G7 will warn recovery needs further stimulus

Click to follow
The Independent Online
THE SUMMIT of the seven richest industrial nations' leaders will signal this week that a further stimulus is needed to ensure the world economic recovery does not falter.

The summit will ultimately clear the way for lower interest rates across Europe, including Britain. But officials say an early cut in European rates, led by Germany, looks unlikely.

Moreover, some senior Summit officials warn that the promised dollars 60bn ( pounds 32bn) boost to public spending in Japan may do little to lift demand for foreign goods in the Japanese market, a development which should in theory generate economic expansion elsewhere.

The summit is accordingly set to signal that as soon as future stimulative measures prove possible, without endangering the goal of low inflation, they will be taken. 'It will be a framework for future action,' a senior G7 official said.

The one potential surprise is a possible breakthrough on the Uruguay Round of world trade talks, which could provide a much-needed fillip to flagging business confidence.

When leaders of the US, Japan, Germany, France, Italy, Britain, Canada and the European Community meet for their three-day annual summit in Munich on Monday, they will point to measures such as last week's US interest rate cut designed to promote growth. The 3 per cent discount rate is at a 29-year low.

Germany announced proposals to curb its ballooning budget deficit, which may control inflation and help to persuade the Bundesbank to ease interest rates. Japan has meanwhile signalled it is ready to consider a substantial boost to public spending to stimulate domestic demand.

Although the expansion in the industrial world this year is expected to top the 1991 performance, a senior British official said it was 'very weak' for this stage. 'No one is really taking the recovery for granted.'

There are fears in Europe, however, that the latest reduction in US rates could lead to a worrying decline in the dollar, an issue European finance ministers are expected to take up with Nicholas Brady, the US Treasury Secretary. Some officials fear a deepening dollar decline could put pressure on the US Federal Reserve to reverse its long run of interest-rate cuts.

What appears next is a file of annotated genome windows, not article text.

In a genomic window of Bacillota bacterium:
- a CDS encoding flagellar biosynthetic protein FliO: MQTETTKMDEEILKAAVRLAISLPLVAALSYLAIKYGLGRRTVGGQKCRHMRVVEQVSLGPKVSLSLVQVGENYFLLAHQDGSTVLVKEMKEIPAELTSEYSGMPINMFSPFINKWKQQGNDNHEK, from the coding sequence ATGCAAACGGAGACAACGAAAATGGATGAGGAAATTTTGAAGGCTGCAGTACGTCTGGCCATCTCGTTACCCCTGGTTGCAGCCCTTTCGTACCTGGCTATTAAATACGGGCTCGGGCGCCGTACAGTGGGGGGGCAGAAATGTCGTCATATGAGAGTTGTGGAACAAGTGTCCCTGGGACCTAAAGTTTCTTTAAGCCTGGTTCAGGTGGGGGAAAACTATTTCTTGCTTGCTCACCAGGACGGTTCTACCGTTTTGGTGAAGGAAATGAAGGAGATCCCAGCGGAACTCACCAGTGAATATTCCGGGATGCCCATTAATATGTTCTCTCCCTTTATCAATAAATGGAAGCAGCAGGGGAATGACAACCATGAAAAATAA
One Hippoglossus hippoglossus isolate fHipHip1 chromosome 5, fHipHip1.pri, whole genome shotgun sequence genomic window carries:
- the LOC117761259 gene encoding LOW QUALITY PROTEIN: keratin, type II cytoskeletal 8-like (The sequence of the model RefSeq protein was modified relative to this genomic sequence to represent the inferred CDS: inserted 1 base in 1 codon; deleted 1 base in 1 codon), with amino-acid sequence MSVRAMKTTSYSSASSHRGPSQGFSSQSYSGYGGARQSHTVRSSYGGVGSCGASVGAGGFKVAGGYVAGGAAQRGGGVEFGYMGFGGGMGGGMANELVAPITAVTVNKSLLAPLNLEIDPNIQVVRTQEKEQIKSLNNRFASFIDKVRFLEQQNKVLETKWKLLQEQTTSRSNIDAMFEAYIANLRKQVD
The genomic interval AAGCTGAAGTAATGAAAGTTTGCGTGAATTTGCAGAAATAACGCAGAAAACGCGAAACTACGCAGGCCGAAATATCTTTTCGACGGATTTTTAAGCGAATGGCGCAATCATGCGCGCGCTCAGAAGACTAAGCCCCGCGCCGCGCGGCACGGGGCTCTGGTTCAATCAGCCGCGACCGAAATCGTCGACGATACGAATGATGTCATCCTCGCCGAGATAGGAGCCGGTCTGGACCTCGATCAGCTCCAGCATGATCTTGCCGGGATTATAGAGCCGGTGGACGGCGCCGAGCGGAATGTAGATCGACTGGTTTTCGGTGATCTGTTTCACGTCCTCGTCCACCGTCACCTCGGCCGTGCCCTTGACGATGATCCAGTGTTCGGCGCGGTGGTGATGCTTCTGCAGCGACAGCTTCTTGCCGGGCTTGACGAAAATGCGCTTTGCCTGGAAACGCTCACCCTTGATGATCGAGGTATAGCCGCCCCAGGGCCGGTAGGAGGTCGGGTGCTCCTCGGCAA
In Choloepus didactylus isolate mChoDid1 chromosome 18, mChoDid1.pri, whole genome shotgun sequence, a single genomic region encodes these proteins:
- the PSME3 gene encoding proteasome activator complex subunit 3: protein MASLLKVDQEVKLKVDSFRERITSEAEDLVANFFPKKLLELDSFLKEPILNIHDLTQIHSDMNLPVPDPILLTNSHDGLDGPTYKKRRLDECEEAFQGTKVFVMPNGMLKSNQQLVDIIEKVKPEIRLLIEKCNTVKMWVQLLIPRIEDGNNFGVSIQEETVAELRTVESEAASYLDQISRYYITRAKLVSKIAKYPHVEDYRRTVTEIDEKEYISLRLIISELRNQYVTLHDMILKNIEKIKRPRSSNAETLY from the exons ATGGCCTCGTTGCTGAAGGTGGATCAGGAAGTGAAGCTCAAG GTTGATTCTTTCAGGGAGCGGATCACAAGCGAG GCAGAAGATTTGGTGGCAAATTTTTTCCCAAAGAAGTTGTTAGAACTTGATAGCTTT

Prospects for lower European interest rates depend on the Bundesbank, which has indicated its opposition to bringing down rates.

G7 officials acknowledge that the politically independent central bank remains deeply concerned about the rapid expansion of German money supply. One senior G7 official said: 'The German budget plan is a necessary but not a sufficient condition for lower German rates.'

'In terms of Europe, I do not expect immediate commitments to reduce interest rates,' a senior British official said. He also ruled out a summit pledge on immediate cuts in rates, lending weight to Whitehall's dismissal of speculation that the Bank of England was poised to cut base rates again last week.

Although officials are playing it down, the summit could lay the groundwork for a political breakthrough on the languishing talks on the General Agreement on Tariffs and Trade. Business leaders believe a resolution of the six-year talks could do more than anything else to initiate a world economic upswing. But mounting protectionist pressures in the US presidential election campaign, and the difficulty that Britain and Germany have experienced in getting France round to agree on liberalising agricultural trade, appear to rule out a formal summit negotiation on Gatt.

This politically delicate backdrop may make it impossible for the summiteers to reveal any progress on Gatt during their talks. 'I wouldn't count on a breakthrough at the summit, but the private discussion will be quite important, more important than the leaders will be able to say publicly,' a senior G7 official said.

(Photograph omitted)

Comments